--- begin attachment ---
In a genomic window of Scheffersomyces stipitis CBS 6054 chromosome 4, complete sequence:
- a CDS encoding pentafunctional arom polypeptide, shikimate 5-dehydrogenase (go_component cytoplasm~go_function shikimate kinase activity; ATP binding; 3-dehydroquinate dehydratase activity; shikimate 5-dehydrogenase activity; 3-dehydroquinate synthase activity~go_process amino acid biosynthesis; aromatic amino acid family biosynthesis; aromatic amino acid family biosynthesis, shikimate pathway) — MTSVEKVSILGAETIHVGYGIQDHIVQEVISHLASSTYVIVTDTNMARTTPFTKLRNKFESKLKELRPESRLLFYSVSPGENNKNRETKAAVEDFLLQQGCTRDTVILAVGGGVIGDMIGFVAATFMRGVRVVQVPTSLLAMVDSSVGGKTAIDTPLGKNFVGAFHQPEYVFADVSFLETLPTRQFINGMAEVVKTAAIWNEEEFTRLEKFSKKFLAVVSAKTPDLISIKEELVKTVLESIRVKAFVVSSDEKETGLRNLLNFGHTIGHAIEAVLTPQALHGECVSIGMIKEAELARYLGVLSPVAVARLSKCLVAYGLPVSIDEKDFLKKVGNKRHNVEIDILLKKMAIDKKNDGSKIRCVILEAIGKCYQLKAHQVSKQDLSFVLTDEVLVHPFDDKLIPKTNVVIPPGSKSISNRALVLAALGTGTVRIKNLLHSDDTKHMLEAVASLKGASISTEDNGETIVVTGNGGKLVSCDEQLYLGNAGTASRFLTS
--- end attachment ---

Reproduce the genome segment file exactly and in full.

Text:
In a genomic window of Scheffersomyces stipitis CBS 6054 chromosome 4, complete sequence:
- a CDS encoding pentafunctional arom polypeptide, shikimate 5-dehydrogenase (go_component cytoplasm~go_function shikimate kinase activity; ATP binding; 3-dehydroquinate dehydratase activity; shikimate 5-dehydrogenase activity; 3-dehydroquinate synthase activity~go_process amino acid biosynthesis; aromatic amino acid family biosynthesis; aromatic amino acid family biosynthesis, shikimate pathway) — MTSVEKVSILGAETIHVGYGIQDHIVQEVISHLASSTYVIVTDTNMARTTPFTKLRNKFESKLKELRPESRLLFYSVSPGENNKNRETKAAVEDFLLQQGCTRDTVILAVGGGVIGDMIGFVAATFMRGVRVVQVPTSLLAMVDSSVGGKTAIDTPLGKNFVGAFHQPEYVFADVSFLETLPTRQFINGMAEVVKTAAIWNEEEFTRLEKFSKKFLAVVSAKTPDLISIKEELVKTVLESIRVKAFVVSSDEKETGLRNLLNFGHTIGHAIEAVLTPQALHGECVSIGMIKEAELARYLGVLSPVAVARLSKCLVAYGLPVSIDEKDFLKKVGNKRHNVEIDILLKKMAIDKKNDGSKIRCVILEAIGKCYQLKAHQVSKQDLSFVLTDEVLVHPFDDKLIPKTNVVIPPGSKSISNRALVLAALGTGTVRIKNLLHSDDTKHMLEAVASLKGASISTEDNGETIVVTGNGGKLVSCDEQLYLGNAGTASRFLTS